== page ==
Tag Archives: Superheroes

Powerless (The Hero Agenda, #1) by Tera Lynn Childs (review by Anya W. ’20)

Powerless (The Hero Agenda, #1)Powerless by Tera Lynn Childs
My rating: 3 of 5 stars

A mark to determine it all: a Hero, a Villain, or nothing–like Kenna, daughter of the late head of the superhero league. Kenna is sick of living life as an extra, and as the only child of Dr. Swift, the superhero league’s most loyal scientist, she has the resources to work on her project–even if it’s not technically approved. She’s determined to make her own place in the world, come hell or high water, or (hot) Villians, or shadowy conspiracies from the Heroes she reveres, or kidnapped teenagers, or friends dating on the dark side, or missing mother, or… you get the idea.

The book is good, and has great potential as part of a series, however, as a standalone, it feels like it could use some work. While Powerless‘s exposition is folded seamlessly into the storytelling, there isn’t quite enough worldbuilding. At the end of the novel, a snippet of the next book in the series reveals some crucial details that the main character would have known (and should have thought of) during her long periods of questioning everything in the first book.

The requisite YA romance is impulsive in a way that is rather out of character for Kenna. It also suffers a bit from the “guy can ignore boundaries if it is to protect the girl, because it is romantic” trope. If the main couple’s relationship is ignored, however, Powerless is an excellent story with a realistic main character (even if the others are somewhat flat), an intriguing (if somewhat rushed) plot, and strong friendships. – Anya W. ’20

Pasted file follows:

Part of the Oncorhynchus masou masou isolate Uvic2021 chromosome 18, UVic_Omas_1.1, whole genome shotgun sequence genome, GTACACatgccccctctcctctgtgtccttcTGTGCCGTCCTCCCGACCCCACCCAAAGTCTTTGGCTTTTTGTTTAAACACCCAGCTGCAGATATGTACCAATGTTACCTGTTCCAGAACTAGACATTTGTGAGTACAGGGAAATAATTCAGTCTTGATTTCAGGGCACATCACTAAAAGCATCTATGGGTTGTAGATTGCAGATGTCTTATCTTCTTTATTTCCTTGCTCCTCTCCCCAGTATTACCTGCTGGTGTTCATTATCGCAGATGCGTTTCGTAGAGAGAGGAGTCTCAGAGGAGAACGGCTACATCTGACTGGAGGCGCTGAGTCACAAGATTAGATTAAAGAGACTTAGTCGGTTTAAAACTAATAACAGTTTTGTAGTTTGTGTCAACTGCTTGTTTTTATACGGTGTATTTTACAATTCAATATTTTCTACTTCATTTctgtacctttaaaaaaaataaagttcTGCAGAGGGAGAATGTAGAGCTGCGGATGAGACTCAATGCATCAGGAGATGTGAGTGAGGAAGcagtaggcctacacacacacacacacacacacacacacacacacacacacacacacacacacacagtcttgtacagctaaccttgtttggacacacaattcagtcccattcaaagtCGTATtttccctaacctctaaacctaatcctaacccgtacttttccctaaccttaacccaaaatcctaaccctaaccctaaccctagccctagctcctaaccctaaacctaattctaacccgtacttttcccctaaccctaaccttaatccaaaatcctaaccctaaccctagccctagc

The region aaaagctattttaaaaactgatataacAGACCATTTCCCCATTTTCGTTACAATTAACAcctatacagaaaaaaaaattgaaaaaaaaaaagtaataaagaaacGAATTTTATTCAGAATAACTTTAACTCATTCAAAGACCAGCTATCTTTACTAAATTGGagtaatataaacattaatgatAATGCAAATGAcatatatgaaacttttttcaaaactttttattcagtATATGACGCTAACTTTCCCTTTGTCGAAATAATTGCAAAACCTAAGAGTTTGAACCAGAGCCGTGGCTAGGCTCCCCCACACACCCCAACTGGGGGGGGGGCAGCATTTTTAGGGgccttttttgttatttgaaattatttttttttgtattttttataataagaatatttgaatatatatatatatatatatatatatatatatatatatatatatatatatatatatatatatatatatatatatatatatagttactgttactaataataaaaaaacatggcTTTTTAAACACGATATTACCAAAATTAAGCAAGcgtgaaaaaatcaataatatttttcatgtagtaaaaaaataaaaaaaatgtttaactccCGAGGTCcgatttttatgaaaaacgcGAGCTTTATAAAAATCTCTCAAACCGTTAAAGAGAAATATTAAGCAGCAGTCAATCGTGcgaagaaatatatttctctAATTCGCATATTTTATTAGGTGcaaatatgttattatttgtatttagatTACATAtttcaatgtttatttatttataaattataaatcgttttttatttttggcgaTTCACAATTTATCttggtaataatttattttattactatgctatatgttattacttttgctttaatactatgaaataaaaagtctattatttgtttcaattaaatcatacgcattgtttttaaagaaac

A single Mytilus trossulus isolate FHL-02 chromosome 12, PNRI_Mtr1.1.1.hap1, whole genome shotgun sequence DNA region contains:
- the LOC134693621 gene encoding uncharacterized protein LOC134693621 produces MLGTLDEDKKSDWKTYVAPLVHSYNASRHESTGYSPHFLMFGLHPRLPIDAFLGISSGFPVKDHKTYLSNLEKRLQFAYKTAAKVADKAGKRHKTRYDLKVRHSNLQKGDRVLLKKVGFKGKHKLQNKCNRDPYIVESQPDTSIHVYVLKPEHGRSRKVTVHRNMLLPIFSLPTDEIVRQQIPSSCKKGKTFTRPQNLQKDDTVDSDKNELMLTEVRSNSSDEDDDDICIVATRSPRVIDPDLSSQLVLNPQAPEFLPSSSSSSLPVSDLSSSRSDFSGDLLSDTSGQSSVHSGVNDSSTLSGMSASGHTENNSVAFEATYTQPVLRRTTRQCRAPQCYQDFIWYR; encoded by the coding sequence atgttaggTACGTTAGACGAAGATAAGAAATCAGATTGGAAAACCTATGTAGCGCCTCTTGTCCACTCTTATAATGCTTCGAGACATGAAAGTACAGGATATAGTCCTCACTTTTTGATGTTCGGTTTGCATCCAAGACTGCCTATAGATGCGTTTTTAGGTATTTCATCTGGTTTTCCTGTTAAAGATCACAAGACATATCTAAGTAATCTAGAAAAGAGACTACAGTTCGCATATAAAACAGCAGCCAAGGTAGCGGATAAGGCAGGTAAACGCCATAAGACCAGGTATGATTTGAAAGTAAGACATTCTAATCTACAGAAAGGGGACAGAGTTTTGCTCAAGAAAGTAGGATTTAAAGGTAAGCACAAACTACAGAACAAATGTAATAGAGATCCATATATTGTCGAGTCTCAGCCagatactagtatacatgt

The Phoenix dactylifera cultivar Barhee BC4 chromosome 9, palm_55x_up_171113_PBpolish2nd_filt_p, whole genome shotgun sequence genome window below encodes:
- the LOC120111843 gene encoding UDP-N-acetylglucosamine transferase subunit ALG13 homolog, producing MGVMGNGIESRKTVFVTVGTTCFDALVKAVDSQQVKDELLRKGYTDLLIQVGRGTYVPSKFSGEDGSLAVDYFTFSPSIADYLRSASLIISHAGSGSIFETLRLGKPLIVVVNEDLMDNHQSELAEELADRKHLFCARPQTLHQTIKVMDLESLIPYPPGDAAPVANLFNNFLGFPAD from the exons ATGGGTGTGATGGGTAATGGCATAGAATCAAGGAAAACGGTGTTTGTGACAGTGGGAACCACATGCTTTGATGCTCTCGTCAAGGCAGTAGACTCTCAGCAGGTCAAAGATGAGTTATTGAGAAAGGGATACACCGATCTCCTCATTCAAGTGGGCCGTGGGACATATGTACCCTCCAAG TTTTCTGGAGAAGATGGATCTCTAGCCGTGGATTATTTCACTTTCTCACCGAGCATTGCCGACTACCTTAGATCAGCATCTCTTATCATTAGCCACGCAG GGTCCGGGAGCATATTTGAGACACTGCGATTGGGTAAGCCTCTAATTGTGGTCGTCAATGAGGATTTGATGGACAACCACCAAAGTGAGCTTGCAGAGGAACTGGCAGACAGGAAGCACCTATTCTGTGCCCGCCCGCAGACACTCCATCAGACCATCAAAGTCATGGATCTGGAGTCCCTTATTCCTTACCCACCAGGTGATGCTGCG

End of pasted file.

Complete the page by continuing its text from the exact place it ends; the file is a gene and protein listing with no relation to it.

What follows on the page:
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The Trials of Renegade X by Chelsea M. Campbell (review by Monica K. ’14)

The Trials of Renegade X (Renegade X, #2)The Trials of Renegade X by Chelsea M. Campbell
My rating: 4 of 5 stars

The Trials of Renegade X by Chelsea Campbell continues soon after the first novel left off, as Damien tries to become a full hero. Obstacles include his snarky personality, a girlfriend at Vilmore, and an emerging villainous superpower. Having the same themes as the first book, the sequel emphasizes family relationships and the letterism of Golden City society. The narration also retains Damien’s witty voice and many elements from the first. Towards the end some plot points were a bit too familiar, but overall the story was clever, fun, and heartwarming. Fans of The Rise of Renegade X would definitely enjoy the sequel. – Monica K. ‘14

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The Rise of Renegade X by Chelsea Campbell (review by Monica K. ’14)

The Rise of Renegade X (Renegade X, #1)The Rise of Renegade X by Chelsea Campbell
My rating: 5 of 5 stars